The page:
The PEST analysis is a useful tool for understanding growth or decline of market, the external environment of the entity, and as much the position and direction for a specific business. The PEST analysis is an acronym for Political, Economic, Social and Technological factors, which are used to assess the market for a business or entity. The model of PEST analysis has prompted several variations on the theme, more confusingly PEST is also extended to seven or even more factors, by adding Ecological (or Environmental), Legislative (or Legal), and Industry Analysis, which produces the PESTELI model. It’s a matter of personal choice, but for most situations the original PEST analysis model arguably covers all of the “additional” factors within the original four main sections.
No matter the original PEST analysis model or the extended PESTELI model, the purpose of this helpful analysis is to assess a specific market, including competitors, from the standpoint of a particular proposition or a business. Through this model, even for a very small local business, a PEST analysis can still throw up one or two very significant issues that might otherwise be missed.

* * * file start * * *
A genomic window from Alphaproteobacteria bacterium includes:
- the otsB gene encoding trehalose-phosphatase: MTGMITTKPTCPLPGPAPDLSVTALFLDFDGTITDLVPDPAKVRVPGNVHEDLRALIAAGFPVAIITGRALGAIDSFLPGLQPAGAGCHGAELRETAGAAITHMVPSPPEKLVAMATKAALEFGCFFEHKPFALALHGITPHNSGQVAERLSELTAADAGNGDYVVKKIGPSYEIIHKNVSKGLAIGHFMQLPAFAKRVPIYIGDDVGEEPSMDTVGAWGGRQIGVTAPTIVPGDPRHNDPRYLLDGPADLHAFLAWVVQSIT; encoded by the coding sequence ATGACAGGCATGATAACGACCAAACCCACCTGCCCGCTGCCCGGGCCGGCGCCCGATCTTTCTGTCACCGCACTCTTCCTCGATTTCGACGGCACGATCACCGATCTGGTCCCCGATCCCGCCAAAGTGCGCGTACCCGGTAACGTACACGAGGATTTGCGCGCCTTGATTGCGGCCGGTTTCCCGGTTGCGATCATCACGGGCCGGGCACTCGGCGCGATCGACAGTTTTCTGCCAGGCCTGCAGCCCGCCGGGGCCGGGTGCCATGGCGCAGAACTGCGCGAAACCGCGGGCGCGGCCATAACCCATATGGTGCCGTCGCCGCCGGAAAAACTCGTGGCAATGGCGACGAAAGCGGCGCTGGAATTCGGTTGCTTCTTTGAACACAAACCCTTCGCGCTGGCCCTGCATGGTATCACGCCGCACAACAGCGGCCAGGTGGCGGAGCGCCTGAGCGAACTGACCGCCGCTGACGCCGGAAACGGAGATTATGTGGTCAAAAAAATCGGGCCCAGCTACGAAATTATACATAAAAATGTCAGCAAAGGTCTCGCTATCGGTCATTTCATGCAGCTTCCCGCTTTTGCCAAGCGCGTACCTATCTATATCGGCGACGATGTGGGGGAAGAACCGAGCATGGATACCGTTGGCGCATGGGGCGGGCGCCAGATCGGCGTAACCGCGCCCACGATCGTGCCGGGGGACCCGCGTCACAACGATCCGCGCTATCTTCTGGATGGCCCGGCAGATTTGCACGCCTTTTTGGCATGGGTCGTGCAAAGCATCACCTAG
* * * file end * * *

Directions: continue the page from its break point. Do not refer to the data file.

2.4.2. Porter’s Five Forces
“Assuming the potential entrant will properly analyze the elements of the decision described above, where is internal entry most likely to be attractive? The answer to this question flows from the basic framework of structural analysis. The expected profitability of firms in an industry depends on the strength of the five competitive forces: rivalry, substitution, bargaining power of suppliers and buyers, and entry.” (Porter, 1980: p. 344)